"The only reason they were able to figure it out at all is because I told them that there had been a flight to Newark boarding at the same gate and the best possible explanation for her whereabouts was that the gate agent put her on the wrong flight."
Luckily, Miriam (who did not have a mobile phone with her) was tracked down a short time later, safe and sound, and according to her dad "she didn't even realise she was in the wrong city". By the end of the day, she was in the right place.
Even on the right flight, things can go wrong. In December 2007, 5-year-old Sara Maude St Louis was travelling alone from her home in Edmonton, Canada, on WestJet to see her father on the other side of the country.
Pierre Cataford, a father of four sitting next to her, said the girl was ignored throughout the five-hour journey. When she became frightened, he called her father in Montreal from the plane so she could be reassured.
When the flight landed, it was Cataford who helped her gather her things and get her coat. And when no one came to escort her from the plane, he then accompanied her - without objection from the crew who failed to act on the large UM tag around her neck - to the luggage area where her father was waiting.
"She was alone. Nobody came to see her. Nobody asked if she was okay. It was unbelievable," Steve St Louis told Canada's CBC news.
If anyone thinks these sorts of scenarios can't possibly happen here, think again. Speaking on a Trade Me forum, Aaron in Tauranga says that about five years ago, he sent his then 8-year-old daughter to Auckland as a UM where his sister was to meet her on arrival.
When weather in Auckland turned bad, the plane was forced to turn back. It was only when his sister called to say the plane hadn't arrived in Auckland that he discovered his daughter was in Tauranga, left on her own in a room at the airport, watching television.
He returned to the airport where he was told they were going to bus her up with the other passengers. "When I asked who would be responsible for seeing her off at the other end, they said the bus driver would be with her until she was signed over to my sister."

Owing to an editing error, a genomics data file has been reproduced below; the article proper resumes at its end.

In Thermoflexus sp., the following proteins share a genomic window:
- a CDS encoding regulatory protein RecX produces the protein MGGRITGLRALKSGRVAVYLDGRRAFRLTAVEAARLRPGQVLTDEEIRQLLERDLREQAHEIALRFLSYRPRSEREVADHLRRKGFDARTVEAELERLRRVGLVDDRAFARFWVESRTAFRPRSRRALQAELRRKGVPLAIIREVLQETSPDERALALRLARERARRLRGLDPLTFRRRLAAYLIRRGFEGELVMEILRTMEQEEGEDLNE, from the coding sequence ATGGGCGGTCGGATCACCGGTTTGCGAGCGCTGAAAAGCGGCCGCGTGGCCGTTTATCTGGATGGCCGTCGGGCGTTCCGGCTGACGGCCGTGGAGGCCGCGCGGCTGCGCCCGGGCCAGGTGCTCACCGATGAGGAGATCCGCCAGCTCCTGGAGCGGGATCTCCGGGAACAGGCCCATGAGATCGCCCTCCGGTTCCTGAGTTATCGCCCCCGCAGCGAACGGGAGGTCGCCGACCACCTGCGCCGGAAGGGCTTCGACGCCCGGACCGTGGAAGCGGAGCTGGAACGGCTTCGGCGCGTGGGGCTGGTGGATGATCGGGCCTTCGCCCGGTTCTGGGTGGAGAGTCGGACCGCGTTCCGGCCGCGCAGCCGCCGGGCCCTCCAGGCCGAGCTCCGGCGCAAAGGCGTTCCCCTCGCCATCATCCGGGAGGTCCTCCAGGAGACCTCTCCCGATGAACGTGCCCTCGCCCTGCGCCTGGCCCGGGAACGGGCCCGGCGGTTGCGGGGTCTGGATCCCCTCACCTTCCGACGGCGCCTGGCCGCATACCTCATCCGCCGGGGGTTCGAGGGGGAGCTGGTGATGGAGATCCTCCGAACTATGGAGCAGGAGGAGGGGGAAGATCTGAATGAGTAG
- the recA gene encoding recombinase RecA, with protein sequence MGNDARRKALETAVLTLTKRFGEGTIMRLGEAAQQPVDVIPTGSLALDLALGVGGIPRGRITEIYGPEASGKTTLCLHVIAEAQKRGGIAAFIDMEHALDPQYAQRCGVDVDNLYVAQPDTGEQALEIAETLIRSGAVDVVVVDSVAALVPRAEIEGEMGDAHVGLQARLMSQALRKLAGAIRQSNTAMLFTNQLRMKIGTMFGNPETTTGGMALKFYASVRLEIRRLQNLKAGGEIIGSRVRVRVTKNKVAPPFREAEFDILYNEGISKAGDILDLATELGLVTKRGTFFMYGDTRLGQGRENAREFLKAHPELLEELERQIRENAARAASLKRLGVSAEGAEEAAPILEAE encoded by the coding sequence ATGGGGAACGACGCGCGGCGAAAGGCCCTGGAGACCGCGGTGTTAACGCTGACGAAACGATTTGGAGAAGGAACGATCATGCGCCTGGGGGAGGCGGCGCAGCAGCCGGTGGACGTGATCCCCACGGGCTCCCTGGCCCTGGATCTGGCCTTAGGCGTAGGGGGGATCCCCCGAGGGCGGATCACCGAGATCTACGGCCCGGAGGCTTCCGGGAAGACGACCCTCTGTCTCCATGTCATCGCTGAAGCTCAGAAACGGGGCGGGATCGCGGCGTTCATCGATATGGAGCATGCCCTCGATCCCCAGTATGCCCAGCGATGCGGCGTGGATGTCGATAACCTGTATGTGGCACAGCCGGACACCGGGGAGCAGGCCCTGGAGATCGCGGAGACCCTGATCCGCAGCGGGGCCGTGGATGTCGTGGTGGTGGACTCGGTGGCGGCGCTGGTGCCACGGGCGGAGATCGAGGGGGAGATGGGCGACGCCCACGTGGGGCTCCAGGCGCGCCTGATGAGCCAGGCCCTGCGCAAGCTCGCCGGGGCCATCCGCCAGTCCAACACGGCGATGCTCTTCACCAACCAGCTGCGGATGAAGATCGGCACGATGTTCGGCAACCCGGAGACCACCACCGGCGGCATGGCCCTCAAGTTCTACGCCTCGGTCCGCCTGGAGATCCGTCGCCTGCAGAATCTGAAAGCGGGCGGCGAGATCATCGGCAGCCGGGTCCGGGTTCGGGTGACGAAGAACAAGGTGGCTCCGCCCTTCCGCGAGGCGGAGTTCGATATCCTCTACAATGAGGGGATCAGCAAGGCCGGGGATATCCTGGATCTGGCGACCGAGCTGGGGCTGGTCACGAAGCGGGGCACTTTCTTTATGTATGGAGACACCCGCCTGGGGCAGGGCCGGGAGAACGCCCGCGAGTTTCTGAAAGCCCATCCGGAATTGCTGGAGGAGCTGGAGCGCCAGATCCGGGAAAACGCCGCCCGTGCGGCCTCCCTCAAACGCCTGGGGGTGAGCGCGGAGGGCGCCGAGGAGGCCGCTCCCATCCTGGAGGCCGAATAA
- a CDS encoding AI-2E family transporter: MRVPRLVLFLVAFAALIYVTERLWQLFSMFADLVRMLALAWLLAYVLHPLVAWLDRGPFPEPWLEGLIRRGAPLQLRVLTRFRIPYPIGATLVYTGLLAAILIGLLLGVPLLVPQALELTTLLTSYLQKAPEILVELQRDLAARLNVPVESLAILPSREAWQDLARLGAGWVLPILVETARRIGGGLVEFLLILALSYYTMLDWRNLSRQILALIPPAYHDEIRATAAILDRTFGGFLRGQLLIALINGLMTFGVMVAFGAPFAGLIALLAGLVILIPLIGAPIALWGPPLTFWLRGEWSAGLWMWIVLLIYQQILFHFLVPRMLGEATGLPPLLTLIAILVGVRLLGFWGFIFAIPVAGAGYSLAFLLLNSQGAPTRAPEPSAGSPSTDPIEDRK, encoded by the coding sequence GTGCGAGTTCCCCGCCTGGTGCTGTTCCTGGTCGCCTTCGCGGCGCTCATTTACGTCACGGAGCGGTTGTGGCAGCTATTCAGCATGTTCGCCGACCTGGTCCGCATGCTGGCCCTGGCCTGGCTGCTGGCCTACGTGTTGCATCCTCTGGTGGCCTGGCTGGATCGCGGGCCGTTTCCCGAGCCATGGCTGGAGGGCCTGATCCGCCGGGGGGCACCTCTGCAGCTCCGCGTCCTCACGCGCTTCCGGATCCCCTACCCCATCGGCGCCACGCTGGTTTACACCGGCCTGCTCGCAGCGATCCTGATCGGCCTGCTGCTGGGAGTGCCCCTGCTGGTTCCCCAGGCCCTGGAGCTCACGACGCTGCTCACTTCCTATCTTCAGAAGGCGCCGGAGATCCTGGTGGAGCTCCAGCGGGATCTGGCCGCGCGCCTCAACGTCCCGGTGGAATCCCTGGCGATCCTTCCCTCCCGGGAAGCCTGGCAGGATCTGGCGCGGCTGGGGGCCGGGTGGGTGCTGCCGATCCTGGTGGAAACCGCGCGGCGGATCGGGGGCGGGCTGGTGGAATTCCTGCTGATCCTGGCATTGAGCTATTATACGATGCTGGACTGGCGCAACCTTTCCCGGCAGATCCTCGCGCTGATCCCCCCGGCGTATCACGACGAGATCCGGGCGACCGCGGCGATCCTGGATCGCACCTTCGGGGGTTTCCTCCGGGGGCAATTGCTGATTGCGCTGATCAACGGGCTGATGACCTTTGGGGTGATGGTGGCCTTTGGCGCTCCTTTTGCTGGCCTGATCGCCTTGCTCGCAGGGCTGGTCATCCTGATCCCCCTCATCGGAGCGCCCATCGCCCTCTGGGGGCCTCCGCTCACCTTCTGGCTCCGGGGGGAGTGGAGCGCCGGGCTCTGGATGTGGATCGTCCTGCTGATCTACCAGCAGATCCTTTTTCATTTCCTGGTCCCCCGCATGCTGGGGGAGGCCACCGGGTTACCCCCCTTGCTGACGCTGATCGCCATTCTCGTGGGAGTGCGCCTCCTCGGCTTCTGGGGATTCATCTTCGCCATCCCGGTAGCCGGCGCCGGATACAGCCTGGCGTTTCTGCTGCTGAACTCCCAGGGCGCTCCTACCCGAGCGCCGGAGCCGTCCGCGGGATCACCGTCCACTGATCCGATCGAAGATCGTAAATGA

Instead, his sister found his daughter "wandering around Auckland Airport by herself. They'd just dropped her off."
While an airline representative did apologise for the incident, he now wishes he hadn't let the matter drop so easily. "I wish I had taken it further at the time but I was so relieved when the whole bloody episode was over ..."
Still, given the hordes of children who do fly across the world alone every day, mix-ups are few and far between. And many airlines have gone out of their way to make the experience pleasant, providing supervised UM lounges complete with snacks and fizzy drinks, large-screen televisions, DVDs, books, games and arts and crafts.
My own 12-year-old, now back from a week visiting Aunty Kim in Australia, also had a smooth passage - though apparently her passport failed to scan on the way back and, for a few seconds,, said Julie, she was "like, freaking terrified" that Australian immigration wouldn't let her home.
"Like, the sky chick could have been better about helping me out, you know. I mean, I was like, freaking out and she was not, like, helping. At all."
"But she was all right, wasn't she? She walked you to the gate and made sure you were all good and sorted?" I ask as we make our way out the terminal building, now thinking maybe I should never have let her go.
"Yeah," she says, suddenly terribly pre-occupied with her hair. "Whatever."